As we prepare for weekend liturgies, it is important that we pay closer attention to our music selections. The following lets us look at music and its function in the celebration.
The concept of Ministerial Function (in Latin munus ministeriale) is a key one in Liturgy. By it we recognise that the persons, elements, chant, words and movements in the Liturgy are all at the service (and therefore ministerial) of the Word of God and God’s saving action towards humankind.
We recognise also that each has its function which helps us to understand that we are all parts of the Body of Christ in celebrating the Liturgy; and, in a practical way, such recognition helps enormously in preparing liturgies without clutter or confusion.
How does the concept of Ministerial Function work in actual fact?
Ask yourself two questions: –
What function does any given person or element have in the liturgical celebration?
What form does such a function take?
Every piece of liturgical music has a function for the worshipping community and assumes a certain form in which it is executed. The varying rites of the celebration all have different functions.
Entrance Song: gathers the people and ministers celebrating into one whole in heart and mind.
Function: Those celebrating come from their various situations and are helped by the Entrance Song to focus on the mystery of God’s gathering of His people to worship Him. Note that it takes at least three stanzas or verses of a song to “gather” people together i.e. to put them in the frame of mind or help them focus on who they are (People of God) and what they are about to celebrate.
Form: This is a processional song i.e. the ministers process to the altar while the song is being sung. Either the whole assembly sings together, or else the assembly sings a refrain while the cantor or the choir sings the verses. Full active and conscious participation of all present is required.
Function: This is a stylised examination of conscience.
Form: Either all sing “Lord have mercy” or the celebrant or cantor sings petitions while all respond with “Lord, have mercy” or some similar litany-style chant.
Glory to God in the Highest
Function: This is a hymn of praise to God, echoing the song of the angels in Luke 2:14. Notice the praise-petition-praise structure of the song, which lends itself to variation in mood and key in the musical treatment.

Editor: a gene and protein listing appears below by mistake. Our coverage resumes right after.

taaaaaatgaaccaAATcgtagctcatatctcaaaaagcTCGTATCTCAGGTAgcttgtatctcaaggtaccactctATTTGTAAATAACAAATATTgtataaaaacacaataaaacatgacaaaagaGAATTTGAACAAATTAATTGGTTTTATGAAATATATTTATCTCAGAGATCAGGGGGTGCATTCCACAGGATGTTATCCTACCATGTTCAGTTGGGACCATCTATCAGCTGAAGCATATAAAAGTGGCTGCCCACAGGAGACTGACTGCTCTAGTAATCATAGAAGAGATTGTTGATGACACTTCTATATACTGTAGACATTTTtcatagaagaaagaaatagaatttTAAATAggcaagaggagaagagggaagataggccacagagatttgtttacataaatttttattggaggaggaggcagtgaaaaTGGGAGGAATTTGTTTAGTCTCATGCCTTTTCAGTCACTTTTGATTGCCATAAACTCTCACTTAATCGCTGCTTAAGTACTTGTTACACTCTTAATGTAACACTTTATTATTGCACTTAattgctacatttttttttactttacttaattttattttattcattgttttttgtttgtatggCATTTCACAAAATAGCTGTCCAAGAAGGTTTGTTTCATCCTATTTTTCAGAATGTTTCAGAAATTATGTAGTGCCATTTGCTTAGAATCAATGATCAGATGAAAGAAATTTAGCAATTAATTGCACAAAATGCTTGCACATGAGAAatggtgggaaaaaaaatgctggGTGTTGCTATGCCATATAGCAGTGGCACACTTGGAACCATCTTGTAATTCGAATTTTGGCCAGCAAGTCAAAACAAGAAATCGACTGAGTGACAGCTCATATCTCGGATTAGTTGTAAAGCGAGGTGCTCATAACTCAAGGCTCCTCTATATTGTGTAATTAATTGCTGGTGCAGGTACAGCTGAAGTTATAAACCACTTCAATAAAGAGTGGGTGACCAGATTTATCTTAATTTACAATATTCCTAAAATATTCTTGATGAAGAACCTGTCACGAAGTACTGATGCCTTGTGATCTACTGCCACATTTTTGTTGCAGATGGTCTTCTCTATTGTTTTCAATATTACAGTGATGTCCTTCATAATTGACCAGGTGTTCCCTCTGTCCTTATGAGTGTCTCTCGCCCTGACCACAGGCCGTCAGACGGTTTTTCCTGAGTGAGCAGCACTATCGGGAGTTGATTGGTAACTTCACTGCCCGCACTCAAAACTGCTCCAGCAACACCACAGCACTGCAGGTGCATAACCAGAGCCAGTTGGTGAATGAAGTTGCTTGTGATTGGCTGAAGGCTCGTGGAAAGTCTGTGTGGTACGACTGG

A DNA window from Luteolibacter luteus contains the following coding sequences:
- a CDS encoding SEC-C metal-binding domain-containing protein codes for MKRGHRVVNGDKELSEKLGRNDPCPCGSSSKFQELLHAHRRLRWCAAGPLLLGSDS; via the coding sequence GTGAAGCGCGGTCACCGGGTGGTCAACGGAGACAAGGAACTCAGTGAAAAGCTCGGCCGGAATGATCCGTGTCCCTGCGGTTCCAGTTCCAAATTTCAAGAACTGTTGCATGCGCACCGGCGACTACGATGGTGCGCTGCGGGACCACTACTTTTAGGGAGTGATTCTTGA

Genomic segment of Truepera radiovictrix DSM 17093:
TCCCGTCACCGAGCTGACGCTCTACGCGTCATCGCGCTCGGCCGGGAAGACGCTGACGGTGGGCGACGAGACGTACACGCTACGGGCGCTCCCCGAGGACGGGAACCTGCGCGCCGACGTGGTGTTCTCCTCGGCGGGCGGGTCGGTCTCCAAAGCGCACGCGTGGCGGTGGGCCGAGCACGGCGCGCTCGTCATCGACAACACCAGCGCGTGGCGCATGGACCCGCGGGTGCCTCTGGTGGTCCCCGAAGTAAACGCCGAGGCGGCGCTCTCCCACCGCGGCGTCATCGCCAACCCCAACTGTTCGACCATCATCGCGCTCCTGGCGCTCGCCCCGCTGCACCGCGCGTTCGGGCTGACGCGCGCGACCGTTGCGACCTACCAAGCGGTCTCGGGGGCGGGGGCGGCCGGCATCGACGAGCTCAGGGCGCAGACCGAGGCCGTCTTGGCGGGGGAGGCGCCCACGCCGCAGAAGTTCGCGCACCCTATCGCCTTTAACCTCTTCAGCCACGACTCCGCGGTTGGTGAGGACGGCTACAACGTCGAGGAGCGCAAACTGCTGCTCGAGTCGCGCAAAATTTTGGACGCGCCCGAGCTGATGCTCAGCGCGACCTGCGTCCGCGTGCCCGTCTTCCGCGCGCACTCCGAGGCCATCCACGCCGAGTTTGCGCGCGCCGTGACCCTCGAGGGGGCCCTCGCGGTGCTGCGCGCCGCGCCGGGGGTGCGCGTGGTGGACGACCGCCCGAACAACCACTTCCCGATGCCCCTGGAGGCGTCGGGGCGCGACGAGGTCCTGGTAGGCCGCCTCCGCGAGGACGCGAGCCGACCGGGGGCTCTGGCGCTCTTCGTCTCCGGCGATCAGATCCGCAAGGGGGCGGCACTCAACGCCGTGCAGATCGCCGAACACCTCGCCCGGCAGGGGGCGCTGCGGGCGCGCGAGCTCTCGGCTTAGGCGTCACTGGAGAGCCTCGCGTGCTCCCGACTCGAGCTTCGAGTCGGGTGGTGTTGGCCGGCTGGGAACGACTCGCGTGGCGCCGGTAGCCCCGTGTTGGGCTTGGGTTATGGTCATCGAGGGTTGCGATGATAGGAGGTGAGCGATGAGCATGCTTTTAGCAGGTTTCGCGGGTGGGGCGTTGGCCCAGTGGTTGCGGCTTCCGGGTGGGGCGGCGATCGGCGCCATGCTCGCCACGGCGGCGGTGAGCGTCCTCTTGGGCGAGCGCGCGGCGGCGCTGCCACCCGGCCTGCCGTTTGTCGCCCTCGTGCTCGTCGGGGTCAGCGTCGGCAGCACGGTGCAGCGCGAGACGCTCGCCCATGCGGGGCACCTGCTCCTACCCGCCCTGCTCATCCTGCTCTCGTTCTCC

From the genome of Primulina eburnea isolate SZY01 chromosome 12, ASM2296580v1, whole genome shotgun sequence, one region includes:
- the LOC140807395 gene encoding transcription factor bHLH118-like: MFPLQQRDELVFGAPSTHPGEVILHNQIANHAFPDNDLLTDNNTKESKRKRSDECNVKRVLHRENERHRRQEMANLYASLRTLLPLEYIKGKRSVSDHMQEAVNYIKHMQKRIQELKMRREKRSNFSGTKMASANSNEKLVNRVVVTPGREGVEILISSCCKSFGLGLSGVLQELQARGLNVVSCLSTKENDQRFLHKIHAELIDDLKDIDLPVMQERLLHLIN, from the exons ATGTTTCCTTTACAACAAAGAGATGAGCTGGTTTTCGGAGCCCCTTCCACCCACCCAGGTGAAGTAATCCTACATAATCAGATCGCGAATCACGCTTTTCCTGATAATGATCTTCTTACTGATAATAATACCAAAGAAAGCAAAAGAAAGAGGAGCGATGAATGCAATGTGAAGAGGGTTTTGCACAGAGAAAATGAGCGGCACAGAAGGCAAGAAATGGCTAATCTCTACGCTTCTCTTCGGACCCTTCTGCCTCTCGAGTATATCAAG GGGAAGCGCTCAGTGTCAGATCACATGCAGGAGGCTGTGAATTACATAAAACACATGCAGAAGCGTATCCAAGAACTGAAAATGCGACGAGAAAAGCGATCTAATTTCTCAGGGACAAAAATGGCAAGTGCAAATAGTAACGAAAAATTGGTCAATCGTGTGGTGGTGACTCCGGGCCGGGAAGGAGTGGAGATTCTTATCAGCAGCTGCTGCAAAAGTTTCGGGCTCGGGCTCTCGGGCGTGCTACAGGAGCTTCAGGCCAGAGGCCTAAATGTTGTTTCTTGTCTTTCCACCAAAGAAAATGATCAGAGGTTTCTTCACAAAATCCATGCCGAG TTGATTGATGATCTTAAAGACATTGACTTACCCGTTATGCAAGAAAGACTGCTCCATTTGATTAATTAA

Form: possibilities of being sung by the entire assembly; or else the assembly sings the refrain (Glory to God in the highest and peace etc.) while the cantor or choir sings the body of the hymn treated as 3 verses.
The name indicates the form of this psalm. The function is to recall to mind some aspect of the First Reading, but in a lyrical form which is more easily remembered. The psalm can be sung from the Ambo or another suitable place. The text must be clearly proclaimed.
Throughout the year (except for Lent), Alleluia is sung; in Lent, various other acclamations of praise to Christ are sung as the procession is formed and is processing to the lectern for the proclamation of the Gospel (This is the function).
Form: This acclamation may be first intoned by a cantor or by the choir and then taken up by the congregation. Several versicles may be sung for as long as it takes for the procession to reach the lectern and then subside.
The Presentation of Gifts
[Note the change in terminology: many prominent liturgists insist that the only “Offertory” in the Mass takes place when all glory and honour is offered to the Father through Christ, in the unity of the Holy Spirit. Thus, the employment of a more accurate (and non-controversial) term.]
This moment requires a song to accompany the bringing of the gifts (bread, wine, money, gifts for the poor to be distributed during the week) to the altar. There is no need to sing exclusively “bread and wine” songs; songs of praise, hymns based on the theme of the celebration, instrumental solos or ensembles are in place here. Silence too, can be appropriate. —Music Team, Liturgical Commission